"I found that if you work out your upper body to fatigue, it stimulates a release of growth hormone that ends up being systemic to your whole body and benefits the whole body,” she says. “When I push my upper body to fatigue twice a week, after six weeks I get this boost in my running fitness, so I strength train for about six to eight weeks leading up to a peak marathon or race. It works every time.”

I do one long progression run, based on HR, every two weeks

Camille uses her heart rate vs. pace to gauge training intensity
Camille uses her heart rate vs. pace to gauge training intensity
Herron uses heart rate rather than pace to gauge her training, which includes a long progression run, where she works up to running at 80 to 90 percent of her HR max. "I’ll do a long run and I’ll push the pace up to 75 percent of [my] HR max, which is equivalent to my 100-mile race pace and my steady, long run type of pace. And then I’ll progressively go up to 80 percent [of my] HR max, which is equivalent to my 100km race pace effort, and then I’ll start getting into 85 to 90 percent which is approaching marathon pace or effort,” she says.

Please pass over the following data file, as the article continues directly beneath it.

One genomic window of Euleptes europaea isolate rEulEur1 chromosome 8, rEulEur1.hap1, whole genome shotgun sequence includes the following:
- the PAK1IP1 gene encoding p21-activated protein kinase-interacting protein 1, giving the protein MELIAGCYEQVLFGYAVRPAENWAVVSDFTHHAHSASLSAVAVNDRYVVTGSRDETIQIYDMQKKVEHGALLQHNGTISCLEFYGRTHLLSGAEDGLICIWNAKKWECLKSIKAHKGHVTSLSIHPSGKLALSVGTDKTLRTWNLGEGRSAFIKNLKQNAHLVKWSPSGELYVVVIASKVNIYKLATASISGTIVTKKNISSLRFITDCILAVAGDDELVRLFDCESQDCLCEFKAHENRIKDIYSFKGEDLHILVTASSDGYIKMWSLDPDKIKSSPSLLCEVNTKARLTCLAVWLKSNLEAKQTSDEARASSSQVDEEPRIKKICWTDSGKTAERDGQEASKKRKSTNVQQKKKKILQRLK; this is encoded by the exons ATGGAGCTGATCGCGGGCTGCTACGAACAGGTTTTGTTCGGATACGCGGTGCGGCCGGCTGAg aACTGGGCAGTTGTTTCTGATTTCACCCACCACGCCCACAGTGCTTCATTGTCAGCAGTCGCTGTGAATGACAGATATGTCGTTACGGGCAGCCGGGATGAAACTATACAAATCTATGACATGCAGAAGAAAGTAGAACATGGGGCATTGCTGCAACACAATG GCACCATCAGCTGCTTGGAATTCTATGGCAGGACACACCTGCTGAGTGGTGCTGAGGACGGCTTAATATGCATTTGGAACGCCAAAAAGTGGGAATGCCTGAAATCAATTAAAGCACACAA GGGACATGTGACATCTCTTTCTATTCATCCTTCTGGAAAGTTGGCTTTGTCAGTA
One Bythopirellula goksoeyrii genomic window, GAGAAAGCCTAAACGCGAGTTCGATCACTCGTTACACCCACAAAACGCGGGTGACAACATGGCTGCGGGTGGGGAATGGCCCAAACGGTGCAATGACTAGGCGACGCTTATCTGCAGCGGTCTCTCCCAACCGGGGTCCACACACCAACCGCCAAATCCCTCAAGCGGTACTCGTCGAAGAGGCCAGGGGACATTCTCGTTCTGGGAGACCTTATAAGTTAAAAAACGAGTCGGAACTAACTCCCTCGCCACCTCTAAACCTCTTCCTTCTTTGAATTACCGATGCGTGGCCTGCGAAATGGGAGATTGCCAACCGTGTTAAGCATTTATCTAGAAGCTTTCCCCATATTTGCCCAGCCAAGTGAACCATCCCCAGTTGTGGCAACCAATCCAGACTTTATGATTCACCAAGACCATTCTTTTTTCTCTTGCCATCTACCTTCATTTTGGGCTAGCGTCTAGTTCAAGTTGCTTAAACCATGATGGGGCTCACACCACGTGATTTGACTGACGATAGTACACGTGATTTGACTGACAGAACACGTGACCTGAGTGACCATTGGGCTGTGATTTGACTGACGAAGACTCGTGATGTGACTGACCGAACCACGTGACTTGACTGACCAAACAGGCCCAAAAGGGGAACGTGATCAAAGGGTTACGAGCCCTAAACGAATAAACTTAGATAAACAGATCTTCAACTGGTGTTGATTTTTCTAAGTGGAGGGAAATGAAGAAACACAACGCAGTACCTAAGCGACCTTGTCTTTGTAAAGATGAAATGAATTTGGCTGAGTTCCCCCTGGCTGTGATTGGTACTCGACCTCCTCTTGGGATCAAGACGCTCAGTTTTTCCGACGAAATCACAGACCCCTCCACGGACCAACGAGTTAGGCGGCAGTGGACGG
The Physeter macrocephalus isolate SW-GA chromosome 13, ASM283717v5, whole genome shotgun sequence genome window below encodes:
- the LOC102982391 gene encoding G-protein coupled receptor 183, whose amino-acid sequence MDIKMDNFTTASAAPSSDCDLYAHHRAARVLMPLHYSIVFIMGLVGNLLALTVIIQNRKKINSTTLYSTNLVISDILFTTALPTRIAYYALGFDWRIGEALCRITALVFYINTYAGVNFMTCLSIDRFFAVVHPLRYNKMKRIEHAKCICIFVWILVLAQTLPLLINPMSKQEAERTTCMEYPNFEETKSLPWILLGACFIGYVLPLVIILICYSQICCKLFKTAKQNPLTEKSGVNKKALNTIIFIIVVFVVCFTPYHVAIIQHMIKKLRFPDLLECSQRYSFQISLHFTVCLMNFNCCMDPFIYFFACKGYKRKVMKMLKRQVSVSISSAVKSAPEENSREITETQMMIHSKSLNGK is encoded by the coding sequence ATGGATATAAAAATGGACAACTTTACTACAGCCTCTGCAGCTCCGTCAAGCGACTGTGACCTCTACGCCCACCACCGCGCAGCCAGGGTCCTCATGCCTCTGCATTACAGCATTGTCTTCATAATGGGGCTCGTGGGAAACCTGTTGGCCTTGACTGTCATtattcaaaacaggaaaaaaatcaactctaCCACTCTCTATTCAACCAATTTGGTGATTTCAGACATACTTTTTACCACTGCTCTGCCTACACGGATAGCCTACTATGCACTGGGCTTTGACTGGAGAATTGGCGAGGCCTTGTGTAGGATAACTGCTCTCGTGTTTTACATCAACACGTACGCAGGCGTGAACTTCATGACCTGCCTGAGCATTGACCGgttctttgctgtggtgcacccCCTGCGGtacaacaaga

All-round fitness and a singular race focus is key

She aims to become the first woman to win a marathon in all 50 US States
She aims to become the first woman to win a marathon in all 50 US States
Going into her world record-breaking 24-hour race last year, Camille had been off the racing scene for nine months due to a femur injury, so her goal was to ‘feel good’ and not be in any leg pain. "Training was about having a consistent aerobic base behind me, making sure I was feeling good and my fitness was well-rounded. So I did short intervals, long intervals, a bit of hill workouts. I went into that race having not raced for many, many months and it was my singular focus,” she says.
"I feel like going forwards for any world records right now, you have to have a singular focus; you can’t be racing here, racing there. I’m going to have a long-term approach to it, making sure my body feels good, my fitness is complete. And yeah, I’m going to keep raising the bar on my records!”
Inspired by this story? Take part in the Wings for Life World Run on May 9, 2021 and run for those who can't. To register for the 2021 event, click here and follow the prompts. The first 10,000 registered participants will receive an official Wings for Life World Run shirt.
For more information about Camille Herron visit her website here